COVID

Study: Pandemic learning loss may cost Massachusetts students billions in future earnings

A new study found reading and math scores dropping, with lowest results amid Black and Hispanic students and in lower income towns and cities in Massachusetts.

Carlin Stiehl / The Boston Globe

On average during the coronavirus pandemic, Massachusetts students lost 75% of a school year’s worth of math learning and 41% of a year of reading, with Boston Public Schools students losing 85% of a year of a math, according to a new study by the Educational Opportunity Project at Stanford University. 

That loss level of math achievement, without intervention, could mean a 1.6% decrease in lifetime earnings of current Massachusetts students, a companion analysis by the Center for Education Policy Research at Harvard University found. That’s about $23,840 per student, or $21 billion in total, the analyses showed.

The Stanford study, entitled “2019-2022 Change In Average Math Achievement In The U.S.,” used data from federally mandated testing on students in grades 3-8. They used the data to estimate test score distributions in schools, school districts, counties, metropolitan statistical areas, commuting zones, and states. 

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Statewide in Massachusetts, reading scores went from 1.18 points above the national average in 2019 to 0.77 points above the national average in 2022. The situation is even more dire in math, where scores in 2019 were 1.06 points above the national average but are now only 0.3 points above the 2022 national average.

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These decreases were 75% an 41% for the overall average, but losses were greater for Black and Hispanic students compared to their white counterparts. In math, Black students lost 83% and Hispanic students lost 85%, while white students lost only 74%. In reading, Black students lost 50% and Hispanic students lost 46%, while white students lost only 37%. 

The U.S. Department of Education released state and nationwide data in October for the first time since the 2018-2019 school year, and though Massachusetts remained a top performer — with the highest numeric score of any state for both fourth grade reading and eighth grade math — it reported declines that erased two decades of test score growth.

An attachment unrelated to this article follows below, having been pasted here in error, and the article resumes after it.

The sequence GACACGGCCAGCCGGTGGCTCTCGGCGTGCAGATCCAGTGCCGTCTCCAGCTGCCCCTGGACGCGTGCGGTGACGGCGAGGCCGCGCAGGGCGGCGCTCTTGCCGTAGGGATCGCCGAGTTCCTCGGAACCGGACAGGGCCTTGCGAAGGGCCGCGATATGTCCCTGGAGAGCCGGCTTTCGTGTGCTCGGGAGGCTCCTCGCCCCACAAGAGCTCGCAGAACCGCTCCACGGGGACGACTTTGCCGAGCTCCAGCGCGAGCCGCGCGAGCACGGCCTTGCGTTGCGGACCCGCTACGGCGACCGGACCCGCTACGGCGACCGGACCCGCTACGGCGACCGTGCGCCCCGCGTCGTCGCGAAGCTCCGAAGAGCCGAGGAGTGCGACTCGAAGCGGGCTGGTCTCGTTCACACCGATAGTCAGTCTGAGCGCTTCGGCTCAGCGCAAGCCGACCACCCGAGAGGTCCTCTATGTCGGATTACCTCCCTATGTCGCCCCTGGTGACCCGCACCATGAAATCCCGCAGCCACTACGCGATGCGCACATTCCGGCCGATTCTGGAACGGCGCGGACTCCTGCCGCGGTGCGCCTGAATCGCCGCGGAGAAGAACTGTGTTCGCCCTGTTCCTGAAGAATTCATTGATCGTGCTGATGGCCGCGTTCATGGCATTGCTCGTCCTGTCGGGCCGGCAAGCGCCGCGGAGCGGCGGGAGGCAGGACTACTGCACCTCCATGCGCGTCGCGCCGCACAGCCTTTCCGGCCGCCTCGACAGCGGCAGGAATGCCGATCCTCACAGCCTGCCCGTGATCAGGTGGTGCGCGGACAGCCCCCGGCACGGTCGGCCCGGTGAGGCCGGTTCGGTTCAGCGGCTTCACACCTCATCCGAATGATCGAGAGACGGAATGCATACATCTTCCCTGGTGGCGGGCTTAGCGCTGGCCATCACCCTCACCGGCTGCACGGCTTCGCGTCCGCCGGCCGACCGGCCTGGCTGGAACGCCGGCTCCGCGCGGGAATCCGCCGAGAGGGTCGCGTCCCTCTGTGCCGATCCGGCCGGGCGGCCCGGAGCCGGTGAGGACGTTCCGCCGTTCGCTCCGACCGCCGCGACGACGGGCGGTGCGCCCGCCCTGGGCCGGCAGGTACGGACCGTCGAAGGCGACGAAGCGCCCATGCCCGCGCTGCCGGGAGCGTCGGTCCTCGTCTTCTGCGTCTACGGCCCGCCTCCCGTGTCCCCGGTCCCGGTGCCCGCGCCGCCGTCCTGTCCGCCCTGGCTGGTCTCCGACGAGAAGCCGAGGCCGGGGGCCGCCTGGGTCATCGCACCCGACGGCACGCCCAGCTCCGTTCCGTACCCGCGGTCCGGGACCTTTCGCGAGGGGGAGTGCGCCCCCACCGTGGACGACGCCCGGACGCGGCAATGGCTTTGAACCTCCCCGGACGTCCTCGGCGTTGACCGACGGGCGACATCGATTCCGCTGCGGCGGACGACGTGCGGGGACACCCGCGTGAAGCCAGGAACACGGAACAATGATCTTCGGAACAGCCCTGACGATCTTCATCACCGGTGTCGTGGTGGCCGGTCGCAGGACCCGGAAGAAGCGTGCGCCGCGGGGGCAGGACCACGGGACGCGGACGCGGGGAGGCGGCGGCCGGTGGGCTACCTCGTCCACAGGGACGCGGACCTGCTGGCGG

“While students continue to perform well compared to other states, we know that the impacts of the pandemic continue to present challenges,” said Gov. Charlie Baker in a statement. 

And the Elementary and Secondary Education Commissioner Jeffrey C. Riley, while expressing pride for students’ and families’ resilience, said “It’s clear our students have lost ground, and we have more work ahead to recover.”

Massachusetts broke the mold in 2021 by banning remote learning. Going back to school in person during the 2021-22 school year was irksome for some who cited fickle guidelines and what they considered ill-advised plans to get kids back in the buildings when parents didn’t think it was safe.

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But things could have been even worse if students had another year of remote learning, this study suggests. Researchers found a correlation between time spent in remote learning and lost math achievement; states where students missed more in-person school had greater declines, though there may also be other confounding variables.

In the short term, meanwhile, schools are already scrambling to recover what has been lost. 

The study examined these numbers by districts as well as states, and the losses by districts were largely correlated with wealth. In other words, the pandemic made things worse for the students who already had it worse, and better for the students who already had it better.

At Patrick J. Kennedy Elementary School in East Boston, teachers are now teaching phonics-based reading explicitly past third grade — pre-pandemic, most third-grade students didn’t need phonics instruction, its principal Kristen Goncalves Redden told the Boston Globe

In Salem, schools are offering intensive tutoring to hundreds of students and implementing new curriculums; Superintendent Steven Zrike told the Globe students are on average between half a year and a full year behind where they should be. 

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